Under the Haystack, Fast Asleep

Goosebumps and tingles. Goosebumps ran up both my arms and tingled around my neck as I tried to see out the bedroom window. At first, all I could make out in the dark were raindrops trickling down the panes of glass.  It was summer, and the window was cracked open about an inch at the bottom.  I could hear the wind moving the limbs of the big elm a few feet away. During a lightning flash I saw the top of the tree swaying to and fro.

Billy Goats Gruff

Billy Goats Gruff

Beside me in the feather bed, Grandma was beginning to snore. She had just finished scaring me half witless with the story of the three “Billy Goats Gruff.”  I didn’t know exactly what a troll looked like, but I was fairly certain it would eat a skinny little redheaded boy alive. And so I lay awake, listening to the rain and imagining things out there in the rainy dark. Things that hid behind elm trees and grunted into the wind. Things just outside the window, with only glass between us.

It wasn’t Grandma’s fault I was too scared to sleep. It was a nightly ritual when I stayed with her that she tell me a fairy tale or two. I insisted. I began staying with Grandma when I could barely walk, and it was she who taught me to memorize poems and count on my fingers. Our lessons would last until one of us drifted off to sleep, which didn’t take long on most nights. A warm feather bed, rain on her tin roof, and almost total darkness made for terrific sleeping conditions.

Not long after I spoke my first words, Grandma began to teach me to count on my fingers. She and Grandpa went to bed “with the chickens” and often it was still daylight when we crawled onto her puffed up feather mattress. I would be tired from a day of playing on the rocky hillsides of Pea Ridge—or from accompanying Grandma on her walk to the little country store. It was a two mile round trip to Tackett’s Store, and on the return walk we would be loaded down with grocery bags.

At dusk, Grandma’s fat dominecker chickens began flapping their way up into the apple trees to roost. Grandma would pull out her tin dishpan and dip hot water from the wood stove into it. Using a cloth rubbed across homemade soap, she would wash the day’s dust off me. Then we could ease down into our cloud of feathers for a few lessons.

Eventually I could count all the way to ten on all fingers. And a couple of years later Grandpa would visit our house across from the railroad tracks in Kuttawa. He and I would sit on the front porch and I learned to count all the way to one hundred by using railroad cars as they passed. I would count the cars aloud and when I got to the caboose the count was usually around 100. “What comes after 100?” I asked Grandpa. “Well, you just start countin’ all over but put a hunnert in front of ‘em,” he told me. And I did. “A hunnert one, a hunnert two, a hunnert three…”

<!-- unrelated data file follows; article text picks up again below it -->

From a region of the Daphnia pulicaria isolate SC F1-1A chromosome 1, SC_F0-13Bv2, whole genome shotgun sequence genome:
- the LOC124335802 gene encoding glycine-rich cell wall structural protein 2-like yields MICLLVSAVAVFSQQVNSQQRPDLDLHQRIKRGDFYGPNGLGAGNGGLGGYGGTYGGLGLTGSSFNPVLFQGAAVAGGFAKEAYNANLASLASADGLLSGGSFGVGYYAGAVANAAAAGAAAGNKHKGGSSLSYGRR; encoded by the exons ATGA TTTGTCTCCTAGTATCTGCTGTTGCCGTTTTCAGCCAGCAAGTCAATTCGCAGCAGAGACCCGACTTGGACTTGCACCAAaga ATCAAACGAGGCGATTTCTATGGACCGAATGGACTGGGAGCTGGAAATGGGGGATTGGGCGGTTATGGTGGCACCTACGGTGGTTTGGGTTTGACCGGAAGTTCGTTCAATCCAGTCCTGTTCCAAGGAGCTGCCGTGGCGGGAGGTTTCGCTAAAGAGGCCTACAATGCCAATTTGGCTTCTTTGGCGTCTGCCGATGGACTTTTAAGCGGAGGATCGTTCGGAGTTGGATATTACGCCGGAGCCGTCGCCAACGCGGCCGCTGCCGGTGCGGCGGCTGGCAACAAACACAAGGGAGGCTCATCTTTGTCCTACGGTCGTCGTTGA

After I learned to count on my fingers, Grandma “graduated” me to reciting poems. My favorite was “Little Boy Blue.” I imagined Little Boy Blue was like me because we both lived on a farm—mine had hay fields, tobacco, corn, and sorghum.  We had haystacks just like Little Boy Blue, and they were loads of fun. Big as a mountain and nearly as hard to climb, it was sheer joy to get almost to the top of a haystack only to slide backwards grasping handfuls of the fresh smelling straw. Once on top, the view seemed to go on forever, though we were only a few feet off the ground. More than once Grandpa yelled at us kids, “Ya’ll stop wallerin’ that straw down.” Then we would slide down and make hay caves out of Grandpa’s sight.

Little Boy Blue

An Illustration from Little Boy Blue

After I had learned to recite “Little Boy Blue,” Grandma was suitably proud. I was called upon to perform the poem at family gatherings. Apparently a three-year-old reciting a poem about a boy hiding under a haystack is roughly equivalent to seeing a Shakespearean play on Broadway. The applause would be enthusiastic. Adults can be impressed by youngsters who show even the slightest bit of memorization skills–something to be proud of, and no doubt I was a genius.

The nights at Grandma’s ended when I entered school. I saw her occasionally on weekends, and again during the summer. We continued the lessons until I could repeat all the poems Grandma carried in her head, as well as all the fairy tales she knew by heart. To this day I can recall perfectly Grandma saying, “Not by the hair of my chinny, chin, chin.”

She left me that—the love and patience of a grandmother teaching her grandchild to count, recite poems, and tell stories.  There’s a lesson in there about the impact we can have on little children. They learn, they love–and oh how they remember.

© Wade Kingston